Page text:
He acknowledged that the FoDP had helped generate significant international diplomatic support for his country’s counterterrorism efforts.  In response, senior FoDP officials lauded Pakistan’s successes in containing and reversing militancy and terrorism and reiterated their commitments to the country’s socio-economic development both through the FoDP process and bilaterally.

Delegates considered the FoDP integrated energy sector recovery report and agreed on the implementation of its recommendations. The report will be submitted at the next FoDP ministerial meeting in Brussels scheduled in the middle of October. The report was jointly prepared by the government and the Asian Development Bank.

In addition, it noted a requirement of $ 7.7 billion to finance identified investments between now and the next three years which will add an additional 6,700MW capacity.  The report also identifies a requirement of $ 14.88 billion in private sector investments for priority projects in the energy sector. The FoDP members confirmed their commitment to building on the government’s efforts by generating greater interest in investment in the energy sector by international business and through economic assistance.

A presentation was given on the Malakand development strategy and the post-crisis needs assessment (PCNA). It was emphasised that the PCNA should be completed as soon as possible. The meeting underlined that implementation of the PCNA should help address the root causes of extremism and terrorism.  It was noted that the World Bank multi-donor trust fund for Khyber-Pakhtunkhwa, Fata and Balochistan was now operational.  The trust fund will facilitate funding for projects in areas affected by terrorism and militancy.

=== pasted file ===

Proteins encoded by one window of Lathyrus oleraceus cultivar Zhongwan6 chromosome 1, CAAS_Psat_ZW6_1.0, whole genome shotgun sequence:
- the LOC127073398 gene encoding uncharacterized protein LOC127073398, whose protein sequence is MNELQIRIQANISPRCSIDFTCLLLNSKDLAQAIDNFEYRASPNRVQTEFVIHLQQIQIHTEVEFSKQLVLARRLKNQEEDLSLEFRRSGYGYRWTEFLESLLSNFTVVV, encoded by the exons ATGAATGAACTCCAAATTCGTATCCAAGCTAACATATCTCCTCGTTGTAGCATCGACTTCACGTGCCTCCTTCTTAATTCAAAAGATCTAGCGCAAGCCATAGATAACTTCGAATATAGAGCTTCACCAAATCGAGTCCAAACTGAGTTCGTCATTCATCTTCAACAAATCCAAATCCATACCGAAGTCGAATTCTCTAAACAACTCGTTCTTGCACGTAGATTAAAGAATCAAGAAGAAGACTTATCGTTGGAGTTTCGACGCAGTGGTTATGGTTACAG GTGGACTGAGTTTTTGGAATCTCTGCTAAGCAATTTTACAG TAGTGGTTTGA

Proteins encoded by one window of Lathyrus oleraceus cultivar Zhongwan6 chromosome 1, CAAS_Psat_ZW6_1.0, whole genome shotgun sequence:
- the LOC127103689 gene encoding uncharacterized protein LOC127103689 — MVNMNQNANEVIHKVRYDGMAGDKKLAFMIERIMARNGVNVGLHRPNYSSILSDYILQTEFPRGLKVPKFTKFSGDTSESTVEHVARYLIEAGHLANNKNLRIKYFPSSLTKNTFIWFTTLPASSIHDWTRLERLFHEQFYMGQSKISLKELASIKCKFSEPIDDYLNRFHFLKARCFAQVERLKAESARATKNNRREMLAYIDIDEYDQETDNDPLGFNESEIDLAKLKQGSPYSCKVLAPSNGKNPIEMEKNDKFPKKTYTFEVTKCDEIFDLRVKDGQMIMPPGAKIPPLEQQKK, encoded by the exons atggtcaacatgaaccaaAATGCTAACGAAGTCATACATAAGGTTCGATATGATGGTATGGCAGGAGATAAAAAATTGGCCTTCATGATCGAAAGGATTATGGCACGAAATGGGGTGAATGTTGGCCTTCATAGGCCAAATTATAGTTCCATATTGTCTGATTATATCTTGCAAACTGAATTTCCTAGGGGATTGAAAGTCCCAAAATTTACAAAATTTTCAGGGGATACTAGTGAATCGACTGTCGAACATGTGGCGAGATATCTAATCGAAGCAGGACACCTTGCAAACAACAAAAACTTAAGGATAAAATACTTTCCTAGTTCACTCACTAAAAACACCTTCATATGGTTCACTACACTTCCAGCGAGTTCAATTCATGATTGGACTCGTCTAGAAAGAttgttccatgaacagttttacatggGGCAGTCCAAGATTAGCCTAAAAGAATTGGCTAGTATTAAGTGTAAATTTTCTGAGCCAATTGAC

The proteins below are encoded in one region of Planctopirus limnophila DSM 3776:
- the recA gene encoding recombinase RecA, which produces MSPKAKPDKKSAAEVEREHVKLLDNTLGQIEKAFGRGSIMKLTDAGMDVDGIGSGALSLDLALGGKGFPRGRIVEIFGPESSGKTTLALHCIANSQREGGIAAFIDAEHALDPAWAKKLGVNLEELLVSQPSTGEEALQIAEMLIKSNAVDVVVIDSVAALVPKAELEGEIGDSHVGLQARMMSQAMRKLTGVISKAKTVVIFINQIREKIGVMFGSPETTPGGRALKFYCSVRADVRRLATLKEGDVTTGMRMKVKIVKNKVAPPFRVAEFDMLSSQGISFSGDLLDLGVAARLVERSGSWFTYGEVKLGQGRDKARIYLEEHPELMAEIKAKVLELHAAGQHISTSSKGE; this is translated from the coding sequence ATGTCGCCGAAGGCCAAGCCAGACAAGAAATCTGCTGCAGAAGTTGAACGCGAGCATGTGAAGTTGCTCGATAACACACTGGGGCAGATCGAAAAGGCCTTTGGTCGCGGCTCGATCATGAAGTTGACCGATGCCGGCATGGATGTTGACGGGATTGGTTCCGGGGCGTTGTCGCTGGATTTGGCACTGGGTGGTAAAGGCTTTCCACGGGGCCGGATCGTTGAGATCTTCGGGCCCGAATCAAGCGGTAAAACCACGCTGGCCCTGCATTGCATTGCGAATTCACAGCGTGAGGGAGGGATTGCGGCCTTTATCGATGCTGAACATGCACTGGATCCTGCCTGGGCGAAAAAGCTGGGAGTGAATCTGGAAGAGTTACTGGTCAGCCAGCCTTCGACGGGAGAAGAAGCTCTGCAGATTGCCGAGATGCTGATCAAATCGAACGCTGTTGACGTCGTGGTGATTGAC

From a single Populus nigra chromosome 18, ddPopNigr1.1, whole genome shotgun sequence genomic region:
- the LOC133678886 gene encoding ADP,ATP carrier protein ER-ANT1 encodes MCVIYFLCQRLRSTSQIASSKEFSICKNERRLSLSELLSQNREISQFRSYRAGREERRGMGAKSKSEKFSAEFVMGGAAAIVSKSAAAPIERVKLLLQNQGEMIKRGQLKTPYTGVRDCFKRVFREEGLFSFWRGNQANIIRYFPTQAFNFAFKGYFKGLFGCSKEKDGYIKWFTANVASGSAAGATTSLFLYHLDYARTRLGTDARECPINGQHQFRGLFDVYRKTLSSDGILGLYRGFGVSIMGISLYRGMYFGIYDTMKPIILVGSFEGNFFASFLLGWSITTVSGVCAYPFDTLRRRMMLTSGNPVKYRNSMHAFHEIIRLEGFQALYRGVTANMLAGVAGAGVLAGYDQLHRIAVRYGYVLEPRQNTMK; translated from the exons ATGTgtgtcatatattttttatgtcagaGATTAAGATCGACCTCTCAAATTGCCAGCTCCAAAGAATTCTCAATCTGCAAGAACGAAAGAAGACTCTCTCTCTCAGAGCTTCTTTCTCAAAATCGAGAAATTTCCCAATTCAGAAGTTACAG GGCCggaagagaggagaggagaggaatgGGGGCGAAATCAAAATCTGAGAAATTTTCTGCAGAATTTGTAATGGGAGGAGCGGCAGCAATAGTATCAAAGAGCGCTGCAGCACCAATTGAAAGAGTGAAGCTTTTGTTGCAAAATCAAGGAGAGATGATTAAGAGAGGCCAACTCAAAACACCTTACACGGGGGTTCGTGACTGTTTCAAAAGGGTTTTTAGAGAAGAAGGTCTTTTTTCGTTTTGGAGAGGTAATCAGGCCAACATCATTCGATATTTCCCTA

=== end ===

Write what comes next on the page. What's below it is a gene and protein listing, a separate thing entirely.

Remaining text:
Delegates were briefed about the preparations for the FoDP third ministerial meeting to be held in Brussels on October 15. They agreed to propose a draft agenda for the ministerial meeting on the integrated energy sector recovery report, Malakand development strategy and post-crisis needs assessment, institution-capacity building and public-private partnership.

The meeting welcomed the intention of Islamabad and FoDP members to hold events with the Pakistani and international corporate sector, focusing on energy and other priority areas. Delegates noted that one such event focusing on energy is being planned on the margins of the Brussels ministerial meeting.

The meeting reaffirmed the solidarity of the international community with the people of Pakistan for realising the vision of a democratic welfare state. It decided to further deepen and broaden their investments and provide tangible support to Pakistan with a view to establishing a robust partnership for peace and development.

Concluding the meeting, the foreign minister underscored that Pakistan attached importance to the FoDP and valued its multi-faceted activities. He expressed the hope that Pakistan’s partnership with the FoDP would continue to diversify.

Published in The Express Tribune, July 18th, 2010.